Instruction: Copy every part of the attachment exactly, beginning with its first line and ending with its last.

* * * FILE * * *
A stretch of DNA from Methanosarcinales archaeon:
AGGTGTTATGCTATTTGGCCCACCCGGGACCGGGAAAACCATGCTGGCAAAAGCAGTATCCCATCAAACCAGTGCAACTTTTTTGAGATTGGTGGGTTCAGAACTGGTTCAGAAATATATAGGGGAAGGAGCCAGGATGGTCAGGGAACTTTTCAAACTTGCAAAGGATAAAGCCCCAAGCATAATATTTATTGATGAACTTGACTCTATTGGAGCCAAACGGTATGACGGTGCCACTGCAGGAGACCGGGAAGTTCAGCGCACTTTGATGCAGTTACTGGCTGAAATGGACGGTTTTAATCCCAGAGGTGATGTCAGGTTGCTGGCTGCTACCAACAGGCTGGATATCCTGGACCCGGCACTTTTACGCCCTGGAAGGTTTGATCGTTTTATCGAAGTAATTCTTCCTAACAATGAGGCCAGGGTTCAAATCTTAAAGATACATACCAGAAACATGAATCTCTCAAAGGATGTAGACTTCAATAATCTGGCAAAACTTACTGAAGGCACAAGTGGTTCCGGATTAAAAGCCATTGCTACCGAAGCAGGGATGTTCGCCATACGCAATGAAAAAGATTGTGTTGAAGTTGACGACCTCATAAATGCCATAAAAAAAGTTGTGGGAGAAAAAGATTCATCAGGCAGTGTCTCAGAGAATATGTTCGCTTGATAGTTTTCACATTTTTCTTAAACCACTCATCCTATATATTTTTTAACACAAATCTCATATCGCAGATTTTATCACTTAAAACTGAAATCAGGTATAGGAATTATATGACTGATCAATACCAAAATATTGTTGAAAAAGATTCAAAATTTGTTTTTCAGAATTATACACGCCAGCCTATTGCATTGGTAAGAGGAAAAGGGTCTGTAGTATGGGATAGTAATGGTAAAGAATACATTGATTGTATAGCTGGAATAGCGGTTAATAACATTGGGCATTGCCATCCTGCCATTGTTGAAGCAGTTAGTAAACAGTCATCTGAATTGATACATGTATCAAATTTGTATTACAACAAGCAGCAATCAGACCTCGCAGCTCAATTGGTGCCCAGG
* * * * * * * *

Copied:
A stretch of DNA from Methanosarcinales archaeon:
AGGTGTTATGCTATTTGGCCCACCCGGGACCGGGAAAACCATGCTGGCAAAAGCAGTATCCCATCAAACCAGTGCAACTTTTTTGAGATTGGTGGGTTCAGAACTGGTTCAGAAATATATAGGGGAAGGAGCCAGGATGGTCAGGGAACTTTTCAAACTTGCAAAGGATAAAGCCCCAAGCATAATATTTATTGATGAACTTGACTCTATTGGAGCCAAACGGTATGACGGTGCCACTGCAGGAGACCGGGAAGTTCAGCGCACTTTGATGCAGTTACTGGCTGAAATGGACGGTTTTAATCCCAGAGGTGATGTCAGGTTGCTGGCTGCTACCAACAGGCTGGATATCCTGGACCCGGCACTTTTACGCCCTGGAAGGTTTGATCGTTTTATCGAAGTAATTCTTCCTAACAATGAGGCCAGGGTTCAAATCTTAAAGATACATACCAGAAACATGAATCTCTCAAAGGATGTAGACTTCAATAATCTGGCAAAACTTACTGAAGGCACAAGTGGTTCCGGATTAAAAGCCATTGCTACCGAAGCAGGGATGTTCGCCATACGCAATGAAAAAGATTGTGTTGAAGTTGACGACCTCATAAATGCCATAAAAAAAGTTGTGGGAGAAAAAGATTCATCAGGCAGTGTCTCAGAGAATATGTTCGCTTGATAGTTTTCACATTTTTCTTAAACCACTCATCCTATATATTTTTTAACACAAATCTCATATCGCAGATTTTATCACTTAAAACTGAAATCAGGTATAGGAATTATATGACTGATCAATACCAAAATATTGTTGAAAAAGATTCAAAATTTGTTTTTCAGAATTATACACGCCAGCCTATTGCATTGGTAAGAGGAAAAGGGTCTGTAGTATGGGATAGTAATGGTAAAGAATACATTGATTGTATAGCTGGAATAGCGGTTAATAACATTGGGCATTGCCATCCTGCCATTGTTGAAGCAGTTAGTAAACAGTCATCTGAATTGATACATGTATCAAATTTGTATTACAACAAGCAGCAATCAGACCTCGCAGCTCAATTGGTGCCCAGG